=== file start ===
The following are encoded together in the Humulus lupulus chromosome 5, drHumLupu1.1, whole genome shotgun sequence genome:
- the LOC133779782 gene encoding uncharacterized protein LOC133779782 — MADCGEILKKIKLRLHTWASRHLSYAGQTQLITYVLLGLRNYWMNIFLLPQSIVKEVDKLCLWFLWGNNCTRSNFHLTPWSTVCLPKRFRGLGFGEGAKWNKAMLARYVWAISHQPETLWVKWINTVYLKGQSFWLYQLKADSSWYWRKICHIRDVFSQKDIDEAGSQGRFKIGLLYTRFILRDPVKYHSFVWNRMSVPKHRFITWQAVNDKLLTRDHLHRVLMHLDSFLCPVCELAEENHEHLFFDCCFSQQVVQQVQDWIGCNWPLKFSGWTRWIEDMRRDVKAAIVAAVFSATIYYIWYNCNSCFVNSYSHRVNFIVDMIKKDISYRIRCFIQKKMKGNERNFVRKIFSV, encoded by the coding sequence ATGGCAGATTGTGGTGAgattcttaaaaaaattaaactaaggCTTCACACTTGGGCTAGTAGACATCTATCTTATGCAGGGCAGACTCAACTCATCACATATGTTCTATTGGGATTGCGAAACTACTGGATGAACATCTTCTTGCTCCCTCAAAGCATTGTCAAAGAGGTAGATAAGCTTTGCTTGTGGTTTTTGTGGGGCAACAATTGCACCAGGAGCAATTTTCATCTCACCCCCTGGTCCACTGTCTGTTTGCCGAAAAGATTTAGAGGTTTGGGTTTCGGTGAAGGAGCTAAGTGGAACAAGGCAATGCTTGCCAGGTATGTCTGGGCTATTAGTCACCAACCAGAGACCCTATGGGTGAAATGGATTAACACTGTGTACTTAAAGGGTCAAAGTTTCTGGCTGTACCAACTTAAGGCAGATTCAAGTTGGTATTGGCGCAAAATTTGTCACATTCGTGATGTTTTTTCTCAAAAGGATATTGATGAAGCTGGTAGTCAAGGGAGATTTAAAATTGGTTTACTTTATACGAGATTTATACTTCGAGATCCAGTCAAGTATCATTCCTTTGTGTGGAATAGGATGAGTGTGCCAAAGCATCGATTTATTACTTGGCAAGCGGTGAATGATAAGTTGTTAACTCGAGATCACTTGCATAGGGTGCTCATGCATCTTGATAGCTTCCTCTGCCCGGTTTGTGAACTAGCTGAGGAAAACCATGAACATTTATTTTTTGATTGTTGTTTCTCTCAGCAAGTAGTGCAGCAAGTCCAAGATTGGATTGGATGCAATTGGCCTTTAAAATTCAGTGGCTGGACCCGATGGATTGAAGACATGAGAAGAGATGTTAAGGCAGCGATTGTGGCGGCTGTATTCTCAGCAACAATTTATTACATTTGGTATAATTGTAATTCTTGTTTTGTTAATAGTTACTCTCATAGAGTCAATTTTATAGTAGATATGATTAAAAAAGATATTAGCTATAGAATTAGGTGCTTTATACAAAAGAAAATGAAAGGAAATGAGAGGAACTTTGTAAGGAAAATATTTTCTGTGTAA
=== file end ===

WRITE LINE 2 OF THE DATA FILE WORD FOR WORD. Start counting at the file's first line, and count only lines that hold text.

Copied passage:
- the LOC133779782 gene encoding uncharacterized protein LOC133779782 — MADCGEILKKIKLRLHTWASRHLSYAGQTQLITYVLLGLRNYWMNIFLLPQSIVKEVDKLCLWFLWGNNCTRSNFHLTPWSTVCLPKRFRGLGFGEGAKWNKAMLARYVWAISHQPETLWVKWINTVYLKGQSFWLYQLKADSSWYWRKICHIRDVFSQKDIDEAGSQGRFKIGLLYTRFILRDPVKYHSFVWNRMSVPKHRFITWQAVNDKLLTRDHLHRVLMHLDSFLCPVCELAEENHEHLFFDCCFSQQVVQQVQDWIGCNWPLKFSGWTRWIEDMRRDVKAAIVAAVFSATIYYIWYNCNSCFVNSYSHRVNFIVDMIKKDISYRIRCFIQKKMKGNERNFVRKIFSV, encoded by the coding sequence ATGGCAGATTGTGGTGAgattcttaaaaaaattaaactaaggCTTCACACTTGGGCTAGTAGACATCTATCTTATGCAGGGCAGACTCAACTCATCACATATGTTCTATTGGGATTGCGAAACTACTGGATGAACATCTTCTTGCTCCCTCAAAGCATTGTCAAAGAGGTAGATAAGCTTTGCTTGTGGTTTTTGTGGGGCAACAATTGCACCAGGAGCAATTTTCATCTCACCCCCTGGTCCACTGTCTGTTTGCCGAAAAGATTTAGAGGTTTGGGTTTCGGTGAAGGAGCTAAGTGGAACAAGGCAATGCTTGCCAGGTATGTCTGGGCTATTAGTCACCAACCAGAGACCCTATGGGTGAAATGGATTAACACTGTGTACTTAAAGGGTCAAAGTTTCTGGCTGTACCAACTTAAGGCAGATTCAAGTTGGTATTGGCGCAAAATTTGTCACATTCGTGATGTTTTTTCTCAAAAGGATATTGATGAAGCTGGTAGTCAAGGGAGATTTAAAATTGGTTTACTTTATACGAGATTTATACTTCGAGATCCAGTCAAGTATCATTCCTTTGTGTGGAATAGGATGAGTGTGCCAAAGCATCGATTTATTACTTGGCAAGCGGTGAATGATAAGTTGTTAACTCGAGATCACTTGCATAGGGTGCTCATGCATCTTGATAGCTTCCTCTGCCCGGTTTGTGAACTAGCTGAGGAAAACCATGAACATTTATTTTTTGATTGTTGTTTCTCTCAGCAAGTAGTGCAGCAAGTCCAAGATTGGATTGGATGCAATTGGCCTTTAAAATTCAGTGGCTGGACCCGATGGATTGAAGACATGAGAAGAGATGTTAAGGCAGCGATTGTGGCGGCTGTATTCTCAGCAACAATTTATTACATTTGGTATAATTGTAATTCTTGTTTTGTTAATAGTTACTCTCATAGAGTCAATTTTATAGTAGATATGATTAAAAAAGATATTAGCTATAGAATTAGGTGCTTTATACAAAAGAAAATGAAAGGAAATGAGAGGAACTTTGTAAGGAAAATATTTTCTGTGTAA